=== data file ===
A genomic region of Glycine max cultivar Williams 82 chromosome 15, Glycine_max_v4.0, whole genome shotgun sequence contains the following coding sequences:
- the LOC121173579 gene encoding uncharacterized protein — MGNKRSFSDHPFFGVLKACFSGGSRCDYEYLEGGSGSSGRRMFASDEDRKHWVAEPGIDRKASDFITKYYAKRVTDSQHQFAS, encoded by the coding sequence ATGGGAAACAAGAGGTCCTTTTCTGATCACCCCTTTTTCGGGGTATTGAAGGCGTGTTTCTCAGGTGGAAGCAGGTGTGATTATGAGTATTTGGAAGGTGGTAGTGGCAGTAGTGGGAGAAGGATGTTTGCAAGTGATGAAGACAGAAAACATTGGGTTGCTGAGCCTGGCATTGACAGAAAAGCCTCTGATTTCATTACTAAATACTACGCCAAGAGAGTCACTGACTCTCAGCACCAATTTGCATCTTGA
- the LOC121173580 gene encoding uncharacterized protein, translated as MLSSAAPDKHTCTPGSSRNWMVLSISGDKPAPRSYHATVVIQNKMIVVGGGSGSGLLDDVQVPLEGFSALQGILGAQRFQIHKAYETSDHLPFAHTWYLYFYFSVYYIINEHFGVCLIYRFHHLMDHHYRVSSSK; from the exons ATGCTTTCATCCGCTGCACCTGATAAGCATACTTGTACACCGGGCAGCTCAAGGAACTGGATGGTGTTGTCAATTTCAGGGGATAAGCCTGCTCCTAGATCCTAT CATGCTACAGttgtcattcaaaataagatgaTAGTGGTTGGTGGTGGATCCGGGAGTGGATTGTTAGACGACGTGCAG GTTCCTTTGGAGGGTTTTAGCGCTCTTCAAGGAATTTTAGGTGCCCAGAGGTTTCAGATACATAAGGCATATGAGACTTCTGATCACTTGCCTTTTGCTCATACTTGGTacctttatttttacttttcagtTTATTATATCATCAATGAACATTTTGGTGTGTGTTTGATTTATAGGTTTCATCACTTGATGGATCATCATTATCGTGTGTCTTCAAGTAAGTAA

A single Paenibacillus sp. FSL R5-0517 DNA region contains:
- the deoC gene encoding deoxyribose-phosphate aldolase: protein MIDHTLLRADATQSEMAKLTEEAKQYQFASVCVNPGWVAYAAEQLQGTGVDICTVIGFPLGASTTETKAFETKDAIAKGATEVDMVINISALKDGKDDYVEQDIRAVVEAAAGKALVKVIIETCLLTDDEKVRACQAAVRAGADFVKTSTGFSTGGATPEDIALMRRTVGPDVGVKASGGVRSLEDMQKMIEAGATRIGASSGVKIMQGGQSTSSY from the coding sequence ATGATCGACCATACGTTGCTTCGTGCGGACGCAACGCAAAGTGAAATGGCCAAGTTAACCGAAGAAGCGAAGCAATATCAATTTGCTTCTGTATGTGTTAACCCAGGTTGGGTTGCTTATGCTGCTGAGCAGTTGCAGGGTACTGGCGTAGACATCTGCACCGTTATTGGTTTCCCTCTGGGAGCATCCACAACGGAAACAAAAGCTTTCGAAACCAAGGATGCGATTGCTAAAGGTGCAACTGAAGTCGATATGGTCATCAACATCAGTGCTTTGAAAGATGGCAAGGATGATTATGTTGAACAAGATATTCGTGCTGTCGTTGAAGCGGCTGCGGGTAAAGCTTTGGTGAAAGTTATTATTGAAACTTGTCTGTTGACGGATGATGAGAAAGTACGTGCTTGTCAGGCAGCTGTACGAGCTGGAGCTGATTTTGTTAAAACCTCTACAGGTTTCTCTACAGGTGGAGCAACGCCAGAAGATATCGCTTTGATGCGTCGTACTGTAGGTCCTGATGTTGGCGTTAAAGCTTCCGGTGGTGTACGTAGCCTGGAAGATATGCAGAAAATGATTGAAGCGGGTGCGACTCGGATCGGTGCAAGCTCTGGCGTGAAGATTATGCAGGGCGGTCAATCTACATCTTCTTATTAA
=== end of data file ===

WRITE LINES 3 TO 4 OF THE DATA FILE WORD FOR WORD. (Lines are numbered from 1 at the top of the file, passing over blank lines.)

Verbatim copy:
- the LOC121173580 gene encoding uncharacterized protein, translated as MLSSAAPDKHTCTPGSSRNWMVLSISGDKPAPRSYHATVVIQNKMIVVGGGSGSGLLDDVQVPLEGFSALQGILGAQRFQIHKAYETSDHLPFAHTWYLYFYFSVYYIINEHFGVCLIYRFHHLMDHHYRVSSSK; from the exons ATGCTTTCATCCGCTGCACCTGATAAGCATACTTGTACACCGGGCAGCTCAAGGAACTGGATGGTGTTGTCAATTTCAGGGGATAAGCCTGCTCCTAGATCCTAT CATGCTACAGttgtcattcaaaataagatgaTAGTGGTTGGTGGTGGATCCGGGAGTGGATTGTTAGACGACGTGCAG GTTCCTTTGGAGGGTTTTAGCGCTCTTCAAGGAATTTTAGGTGCCCAGAGGTTTCAGATACATAAGGCATATGAGACTTCTGATCACTTGCCTTTTGCTCATACTTGGTacctttatttttacttttcagtTTATTATATCATCAATGAACATTTTGGTGTGTGTTTGATTTATAGGTTTCATCACTTGATGGATCATCATTATCGTGTGTCTTCAAGTAAGTAA

A single Paenibacillus sp. FSL R5-0517 DNA region contains: